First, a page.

TRIPOLI, Libya— Euphoric Libyan rebels raced into the capital Tripoli on Sunday and moved close to center with little resistance as Moammar Gadhafi's defenses collapsed and his regime appeared to be crumbling fast.
Associated Press reporters with the rebels said they moved easily from the western outskirts into the regime stronghold in a dramatic turning of the tides in the 6-month-old Libyan civil war. A rebel leader said the unit in charge of protecting Gadhafi and Tripoli had surrendered and joined the revolt, allowing the opposition force to move in freely.
"They will enter Green Square tonight, God willing," said Mohammed al-Zawi, a 30-year-old rebel who entered Tripoli. Green Square has been the site of night rallies by Gadhafi supporters throughout the uprising.
Earlier in the day, the rebels overran a major military base defending the capital, carted away truckloads of weapons and raced to Tripoli with virtually no resistance.
Gadhafi's whereabouts were unknown. But he delivered a series of angry and defiant audio messages broadcast on state television. He was not shown in the messages. In the latest one, he acknowledged that the opposition forces were moving into Tripoli and warned the city would be turned into another Baghdad.
"How come you allow Tripoli the capital, to be under occupation once again?" he said. "The traitors are paving the way for the occupation forces to be deployed in Tripoli."
He called on his supporters to march in the streets of the capital and "purify it" from "the rats."
Opposition leaders at one point claimed Gadhafi's son and one-time heir apparent, Seif al-Islam, had been arrested, but they later backtracked and said this was not yet confirmed.
The rebels' surprising and speedy leap forward, after six months of largely deadlocked civil war, was packed into just a few dramatic hours. By nightfall, they had advanced more than 20 miles to Tripoli.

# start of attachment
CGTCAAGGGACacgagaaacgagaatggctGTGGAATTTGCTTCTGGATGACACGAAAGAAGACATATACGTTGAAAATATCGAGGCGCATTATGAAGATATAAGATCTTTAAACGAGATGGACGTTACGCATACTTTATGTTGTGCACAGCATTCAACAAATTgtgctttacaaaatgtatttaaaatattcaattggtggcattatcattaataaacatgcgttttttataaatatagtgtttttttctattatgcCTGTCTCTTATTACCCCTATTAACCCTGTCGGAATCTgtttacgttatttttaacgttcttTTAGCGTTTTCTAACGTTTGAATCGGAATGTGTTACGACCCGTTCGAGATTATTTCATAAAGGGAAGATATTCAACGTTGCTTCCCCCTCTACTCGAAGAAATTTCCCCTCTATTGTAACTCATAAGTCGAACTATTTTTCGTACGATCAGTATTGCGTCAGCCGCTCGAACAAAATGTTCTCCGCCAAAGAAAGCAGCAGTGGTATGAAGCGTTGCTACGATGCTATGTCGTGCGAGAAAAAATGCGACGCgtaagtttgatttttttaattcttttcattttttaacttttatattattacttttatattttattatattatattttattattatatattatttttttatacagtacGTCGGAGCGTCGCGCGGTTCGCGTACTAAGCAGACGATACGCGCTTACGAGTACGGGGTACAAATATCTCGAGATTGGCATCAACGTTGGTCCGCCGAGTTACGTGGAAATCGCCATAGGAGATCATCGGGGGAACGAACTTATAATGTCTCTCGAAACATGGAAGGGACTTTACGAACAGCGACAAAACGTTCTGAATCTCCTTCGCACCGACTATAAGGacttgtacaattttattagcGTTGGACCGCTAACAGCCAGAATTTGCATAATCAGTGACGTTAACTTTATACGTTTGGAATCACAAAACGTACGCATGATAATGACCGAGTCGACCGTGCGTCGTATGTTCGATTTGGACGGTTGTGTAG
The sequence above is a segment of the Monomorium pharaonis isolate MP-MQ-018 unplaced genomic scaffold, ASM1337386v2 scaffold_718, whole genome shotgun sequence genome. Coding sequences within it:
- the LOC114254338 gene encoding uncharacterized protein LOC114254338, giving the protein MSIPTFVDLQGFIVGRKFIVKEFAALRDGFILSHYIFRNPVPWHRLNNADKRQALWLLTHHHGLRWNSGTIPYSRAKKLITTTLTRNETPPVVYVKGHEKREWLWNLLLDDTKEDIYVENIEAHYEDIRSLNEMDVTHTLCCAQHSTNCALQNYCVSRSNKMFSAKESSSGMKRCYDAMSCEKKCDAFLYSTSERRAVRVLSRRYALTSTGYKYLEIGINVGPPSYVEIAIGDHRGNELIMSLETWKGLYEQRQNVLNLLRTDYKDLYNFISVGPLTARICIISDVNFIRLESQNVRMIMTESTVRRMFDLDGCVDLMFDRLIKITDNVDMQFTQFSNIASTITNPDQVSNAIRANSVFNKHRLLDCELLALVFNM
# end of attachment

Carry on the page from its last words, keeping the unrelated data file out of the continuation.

Thousands of jubilant civilians rushed out of their homes to cheer the long convoys of pickup trucks packed with rebel fighters shooting in the air. Some of the fighters were hoarse, shouting: "We are coming for you, frizz-head," a mocking nickname for Gadhafi. In villages along the way that fell to the rebels one after another, mosque loudspeakers blared "Allahu Akbar," or "God is great."
"We are going to sacrifice our lives for freedom," said Nabil al-Ghowail, a 30-year-old dentist holding a rifle in the streets of Janzour, a suburb just six miles west of Tripoli. Heavy gunfire erupted nearby.
As town after town fell and Gadhafi forces disappeared, the mood turned euphoric. Some shouted: "We are getting to Tripoli tonight." Others were shooting in the air, honking horns and yelling "Allahu Akbar."
Once they reached Tripoli, the rebels took control of one neighborhood, Ghot Shaal, on the western edge of the city. They set up checkpoints as a convoy of more than 10 trucks rolled in.
The rebels moved on to the neighborhood of Girgash, about a mile and a half from Green Square. They said they came under fire from a sniper on a rooftop in the neighborhood.
Sidiq al-Kibir, the rebel leadership council's representative for the capital Tripoli, confirmed the arrest of Seif al-Islam to the AP but did not give any further details.
Inside Tripoli, widespread clashes erupted for a second day between rebel "sleeper cells" and Gadhafi loyalists. Rebels fighter who spoke to relatives in Tripoli by phone said hundreds rushed into the streets in anti-regime protests in several neighborhoods.
The day's first breakthrough came when hundreds of rebels fought their way into a major symbol of the Gadhafi regime — the base of the elite 32nd Brigade commanded by Gadhafi's son, Khamis. Fighters said they met with little resistance. They were 16 miles from the big prize, Tripoli.
Hundreds of rebels cheered wildly and danced as they took over the compound filled with eucalyptus trees, raising their tricolor from the front gate and tearing down a large billboard of Gadhafi.